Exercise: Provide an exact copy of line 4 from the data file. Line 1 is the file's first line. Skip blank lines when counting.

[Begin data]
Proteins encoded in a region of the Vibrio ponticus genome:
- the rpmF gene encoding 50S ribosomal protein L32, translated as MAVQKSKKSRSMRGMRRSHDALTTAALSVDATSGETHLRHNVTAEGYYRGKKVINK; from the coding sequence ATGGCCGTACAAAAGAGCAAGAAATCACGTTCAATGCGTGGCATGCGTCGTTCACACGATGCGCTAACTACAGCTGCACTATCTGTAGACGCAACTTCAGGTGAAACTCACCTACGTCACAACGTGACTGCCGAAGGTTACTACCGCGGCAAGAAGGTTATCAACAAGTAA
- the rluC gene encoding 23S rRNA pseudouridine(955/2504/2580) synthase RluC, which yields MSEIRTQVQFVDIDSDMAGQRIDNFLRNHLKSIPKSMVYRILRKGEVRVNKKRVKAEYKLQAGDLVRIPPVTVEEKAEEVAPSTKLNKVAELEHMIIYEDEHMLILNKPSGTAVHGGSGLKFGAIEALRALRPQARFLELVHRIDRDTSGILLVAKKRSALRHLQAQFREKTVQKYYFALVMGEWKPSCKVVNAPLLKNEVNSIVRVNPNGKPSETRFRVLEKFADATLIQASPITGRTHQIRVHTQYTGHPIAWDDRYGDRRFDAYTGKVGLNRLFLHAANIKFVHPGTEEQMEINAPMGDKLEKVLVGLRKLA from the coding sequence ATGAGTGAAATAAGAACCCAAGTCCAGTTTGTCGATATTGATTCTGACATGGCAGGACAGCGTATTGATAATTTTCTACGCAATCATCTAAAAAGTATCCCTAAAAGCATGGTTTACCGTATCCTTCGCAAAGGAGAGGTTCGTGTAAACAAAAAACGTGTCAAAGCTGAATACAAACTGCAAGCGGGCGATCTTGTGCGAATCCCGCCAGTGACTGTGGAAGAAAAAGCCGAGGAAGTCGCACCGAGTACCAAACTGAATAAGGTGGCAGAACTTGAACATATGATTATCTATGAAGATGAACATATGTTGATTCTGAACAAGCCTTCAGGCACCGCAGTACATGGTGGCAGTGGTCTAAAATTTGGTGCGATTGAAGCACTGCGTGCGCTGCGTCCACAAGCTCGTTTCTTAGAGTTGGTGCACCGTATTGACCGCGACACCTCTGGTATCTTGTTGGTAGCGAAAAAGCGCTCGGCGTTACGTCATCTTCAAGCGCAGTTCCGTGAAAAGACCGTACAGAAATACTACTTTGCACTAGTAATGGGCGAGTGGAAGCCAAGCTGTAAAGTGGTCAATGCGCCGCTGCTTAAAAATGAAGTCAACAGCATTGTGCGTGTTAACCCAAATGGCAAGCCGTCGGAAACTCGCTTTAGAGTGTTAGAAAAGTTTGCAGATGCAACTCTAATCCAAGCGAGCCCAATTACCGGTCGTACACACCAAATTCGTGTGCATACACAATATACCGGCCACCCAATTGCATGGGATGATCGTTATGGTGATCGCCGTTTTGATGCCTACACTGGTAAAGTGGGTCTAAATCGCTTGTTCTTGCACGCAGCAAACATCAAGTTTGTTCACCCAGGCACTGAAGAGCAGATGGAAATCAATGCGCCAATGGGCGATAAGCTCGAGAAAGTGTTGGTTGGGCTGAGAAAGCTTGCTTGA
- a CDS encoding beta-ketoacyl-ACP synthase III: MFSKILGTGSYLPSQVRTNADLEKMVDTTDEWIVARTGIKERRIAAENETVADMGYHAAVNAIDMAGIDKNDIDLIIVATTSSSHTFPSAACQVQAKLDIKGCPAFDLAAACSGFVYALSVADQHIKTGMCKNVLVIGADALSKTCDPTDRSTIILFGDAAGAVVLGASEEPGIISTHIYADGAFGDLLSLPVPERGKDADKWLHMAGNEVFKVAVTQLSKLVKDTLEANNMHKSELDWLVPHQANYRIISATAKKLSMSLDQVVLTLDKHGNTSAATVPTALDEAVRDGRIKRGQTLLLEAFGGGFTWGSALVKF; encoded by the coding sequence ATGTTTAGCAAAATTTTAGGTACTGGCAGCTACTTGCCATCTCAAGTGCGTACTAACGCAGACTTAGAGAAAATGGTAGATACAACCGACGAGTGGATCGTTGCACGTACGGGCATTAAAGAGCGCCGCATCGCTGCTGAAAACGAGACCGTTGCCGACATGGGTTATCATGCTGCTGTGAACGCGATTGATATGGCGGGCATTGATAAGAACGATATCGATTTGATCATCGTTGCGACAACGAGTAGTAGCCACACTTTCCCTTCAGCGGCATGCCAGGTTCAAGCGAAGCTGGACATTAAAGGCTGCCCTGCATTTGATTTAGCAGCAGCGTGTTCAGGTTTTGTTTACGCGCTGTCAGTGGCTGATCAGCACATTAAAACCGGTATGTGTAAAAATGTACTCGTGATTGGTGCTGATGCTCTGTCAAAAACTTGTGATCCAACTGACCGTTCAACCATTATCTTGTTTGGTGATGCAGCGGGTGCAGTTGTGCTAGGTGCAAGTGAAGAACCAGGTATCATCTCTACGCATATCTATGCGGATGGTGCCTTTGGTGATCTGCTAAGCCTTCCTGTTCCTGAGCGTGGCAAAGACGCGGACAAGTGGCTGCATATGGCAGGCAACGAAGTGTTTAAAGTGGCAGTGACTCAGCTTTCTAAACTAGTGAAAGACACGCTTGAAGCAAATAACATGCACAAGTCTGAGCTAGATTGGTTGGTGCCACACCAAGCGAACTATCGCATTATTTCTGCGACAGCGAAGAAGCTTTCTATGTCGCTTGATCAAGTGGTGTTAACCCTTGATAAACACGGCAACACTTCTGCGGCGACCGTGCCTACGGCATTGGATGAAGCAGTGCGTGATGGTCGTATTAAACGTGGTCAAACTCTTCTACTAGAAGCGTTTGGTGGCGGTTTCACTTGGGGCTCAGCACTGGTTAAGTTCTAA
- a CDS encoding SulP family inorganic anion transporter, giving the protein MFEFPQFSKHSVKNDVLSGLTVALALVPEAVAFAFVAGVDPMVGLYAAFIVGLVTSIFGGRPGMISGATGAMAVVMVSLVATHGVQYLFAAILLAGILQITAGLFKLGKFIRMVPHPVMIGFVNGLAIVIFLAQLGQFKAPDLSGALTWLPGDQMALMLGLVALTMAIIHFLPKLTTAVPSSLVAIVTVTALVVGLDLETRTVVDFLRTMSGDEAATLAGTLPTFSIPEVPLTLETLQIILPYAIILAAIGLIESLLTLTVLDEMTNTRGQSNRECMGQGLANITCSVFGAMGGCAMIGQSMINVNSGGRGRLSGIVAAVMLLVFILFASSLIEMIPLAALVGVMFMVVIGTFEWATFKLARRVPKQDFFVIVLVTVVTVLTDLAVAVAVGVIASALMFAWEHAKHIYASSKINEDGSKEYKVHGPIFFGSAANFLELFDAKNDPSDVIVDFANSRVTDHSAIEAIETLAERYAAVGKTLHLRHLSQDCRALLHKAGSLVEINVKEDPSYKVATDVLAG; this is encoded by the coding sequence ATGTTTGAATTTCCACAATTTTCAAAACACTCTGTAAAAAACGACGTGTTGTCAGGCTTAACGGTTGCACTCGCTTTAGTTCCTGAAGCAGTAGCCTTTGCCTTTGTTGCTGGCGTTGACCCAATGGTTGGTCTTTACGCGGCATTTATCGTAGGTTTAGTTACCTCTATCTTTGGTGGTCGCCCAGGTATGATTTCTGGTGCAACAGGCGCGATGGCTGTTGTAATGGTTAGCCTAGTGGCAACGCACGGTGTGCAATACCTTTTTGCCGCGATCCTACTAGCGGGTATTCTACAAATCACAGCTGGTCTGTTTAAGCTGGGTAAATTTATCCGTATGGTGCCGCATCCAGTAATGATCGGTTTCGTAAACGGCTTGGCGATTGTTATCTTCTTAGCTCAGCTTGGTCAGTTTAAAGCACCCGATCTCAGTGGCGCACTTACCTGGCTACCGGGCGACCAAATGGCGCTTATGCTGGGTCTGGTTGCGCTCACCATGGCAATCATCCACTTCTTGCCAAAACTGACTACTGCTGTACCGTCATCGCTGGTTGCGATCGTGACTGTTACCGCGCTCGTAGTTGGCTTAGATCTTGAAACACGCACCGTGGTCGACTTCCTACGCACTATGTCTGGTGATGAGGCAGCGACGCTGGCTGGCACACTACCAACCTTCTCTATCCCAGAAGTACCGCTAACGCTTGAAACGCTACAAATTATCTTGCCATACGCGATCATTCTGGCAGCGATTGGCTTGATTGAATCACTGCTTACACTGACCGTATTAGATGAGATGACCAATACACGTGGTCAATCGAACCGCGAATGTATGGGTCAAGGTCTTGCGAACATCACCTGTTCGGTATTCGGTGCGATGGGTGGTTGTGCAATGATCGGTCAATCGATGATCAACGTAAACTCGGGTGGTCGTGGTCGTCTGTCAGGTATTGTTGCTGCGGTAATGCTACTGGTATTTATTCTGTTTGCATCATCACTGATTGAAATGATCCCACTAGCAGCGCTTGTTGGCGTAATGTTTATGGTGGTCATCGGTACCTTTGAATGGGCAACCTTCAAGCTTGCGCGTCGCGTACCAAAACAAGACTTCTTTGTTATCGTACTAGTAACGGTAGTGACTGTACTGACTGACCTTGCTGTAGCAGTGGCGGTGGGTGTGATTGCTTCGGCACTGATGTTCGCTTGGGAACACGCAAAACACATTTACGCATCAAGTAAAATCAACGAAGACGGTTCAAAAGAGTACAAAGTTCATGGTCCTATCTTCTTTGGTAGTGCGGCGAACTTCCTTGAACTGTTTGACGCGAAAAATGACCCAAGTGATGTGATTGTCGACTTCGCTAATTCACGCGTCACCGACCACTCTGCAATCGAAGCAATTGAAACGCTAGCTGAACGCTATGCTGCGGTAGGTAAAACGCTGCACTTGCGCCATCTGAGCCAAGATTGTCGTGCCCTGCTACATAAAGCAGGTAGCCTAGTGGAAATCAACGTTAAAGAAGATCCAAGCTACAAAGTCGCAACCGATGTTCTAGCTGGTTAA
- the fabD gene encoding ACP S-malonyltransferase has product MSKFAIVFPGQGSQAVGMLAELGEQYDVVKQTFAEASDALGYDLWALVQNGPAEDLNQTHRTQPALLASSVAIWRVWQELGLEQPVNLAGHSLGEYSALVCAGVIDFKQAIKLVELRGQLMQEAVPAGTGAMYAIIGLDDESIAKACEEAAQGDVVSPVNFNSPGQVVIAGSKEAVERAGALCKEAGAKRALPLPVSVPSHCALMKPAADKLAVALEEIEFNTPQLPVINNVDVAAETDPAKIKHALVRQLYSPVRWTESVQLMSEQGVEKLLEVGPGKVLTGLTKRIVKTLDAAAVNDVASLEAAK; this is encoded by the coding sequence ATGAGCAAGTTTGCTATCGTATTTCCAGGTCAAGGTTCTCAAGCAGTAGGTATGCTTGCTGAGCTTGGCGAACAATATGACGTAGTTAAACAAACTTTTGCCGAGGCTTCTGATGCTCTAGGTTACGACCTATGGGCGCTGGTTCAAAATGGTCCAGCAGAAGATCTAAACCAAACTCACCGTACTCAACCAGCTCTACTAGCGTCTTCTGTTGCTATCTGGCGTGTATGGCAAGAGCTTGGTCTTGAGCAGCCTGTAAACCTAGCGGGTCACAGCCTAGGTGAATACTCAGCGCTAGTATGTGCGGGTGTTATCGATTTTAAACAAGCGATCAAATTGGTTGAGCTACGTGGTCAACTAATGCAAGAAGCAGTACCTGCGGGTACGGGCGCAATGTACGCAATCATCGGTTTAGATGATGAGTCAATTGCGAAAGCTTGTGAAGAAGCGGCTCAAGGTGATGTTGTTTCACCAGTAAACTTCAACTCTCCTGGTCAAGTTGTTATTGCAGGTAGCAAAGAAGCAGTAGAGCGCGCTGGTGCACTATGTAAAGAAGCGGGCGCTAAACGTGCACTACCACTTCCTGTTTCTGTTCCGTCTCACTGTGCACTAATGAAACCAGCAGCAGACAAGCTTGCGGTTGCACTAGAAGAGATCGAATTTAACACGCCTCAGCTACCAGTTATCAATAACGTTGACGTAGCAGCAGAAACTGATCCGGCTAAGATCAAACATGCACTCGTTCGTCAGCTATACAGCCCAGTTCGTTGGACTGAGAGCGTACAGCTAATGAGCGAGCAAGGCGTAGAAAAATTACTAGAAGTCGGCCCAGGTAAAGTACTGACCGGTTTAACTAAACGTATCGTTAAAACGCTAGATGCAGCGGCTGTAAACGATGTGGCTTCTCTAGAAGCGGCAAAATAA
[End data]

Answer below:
- a CDS encoding beta-ketoacyl-ACP synthase III: MFSKILGTGSYLPSQVRTNADLEKMVDTTDEWIVARTGIKERRIAAENETVADMGYHAAVNAIDMAGIDKNDIDLIIVATTSSSHTFPSAACQVQAKLDIKGCPAFDLAAACSGFVYALSVADQHIKTGMCKNVLVIGADALSKTCDPTDRSTIILFGDAAGAVVLGASEEPGIISTHIYADGAFGDLLSLPVPERGKDADKWLHMAGNEVFKVAVTQLSKLVKDTLEANNMHKSELDWLVPHQANYRIISATAKKLSMSLDQVVLTLDKHGNTSAATVPTALDEAVRDGRIKRGQTLLLEAFGGGFTWGSALVKF; encoded by the coding sequence ATGTTTAGCAAAATTTTAGGTACTGGCAGCTACTTGCCATCTCAAGTGCGTACTAACGCAGACTTAGAGAAAATGGTAGATACAACCGACGAGTGGATCGTTGCACGTACGGGCATTAAAGAGCGCCGCATCGCTGCTGAAAACGAGACCGTTGCCGACATGGGTTATCATGCTGCTGTGAACGCGATTGATATGGCGGGCATTGATAAGAACGATATCGATTTGATCATCGTTGCGACAACGAGTAGTAGCCACACTTTCCCTTCAGCGGCATGCCAGGTTCAAGCGAAGCTGGACATTAAAGGCTGCCCTGCATTTGATTTAGCAGCAGCGTGTTCAGGTTTTGTTTACGCGCTGTCAGTGGCTGATCAGCACATTAAAACCGGTATGTGTAAAAATGTACTCGTGATTGGTGCTGATGCTCTGTCAAAAACTTGTGATCCAACTGACCGTTCAACCATTATCTTGTTTGGTGATGCAGCGGGTGCAGTTGTGCTAGGTGCAAGTGAAGAACCAGGTATCATCTCTACGCATATCTATGCGGATGGTGCCTTTGGTGATCTGCTAAGCCTTCCTGTTCCTGAGCGTGGCAAAGACGCGGACAAGTGGCTGCATATGGCAGGCAACGAAGTGTTTAAAGTGGCAGTGACTCAGCTTTCTAAACTAGTGAAAGACACGCTTGAAGCAAATAACATGCACAAGTCTGAGCTAGATTGGTTGGTGCCACACCAAGCGAACTATCGCATTATTTCTGCGACAGCGAAGAAGCTTTCTATGTCGCTTGATCAAGTGGTGTTAACCCTTGATAAACACGGCAACACTTCTGCGGCGACCGTGCCTACGGCATTGGATGAAGCAGTGCGTGATGGTCGTATTAAACGTGGTCAAACTCTTCTACTAGAAGCGTTTGGTGGCGGTTTCACTTGGGGCTCAGCACTGGTTAAGTTCTAA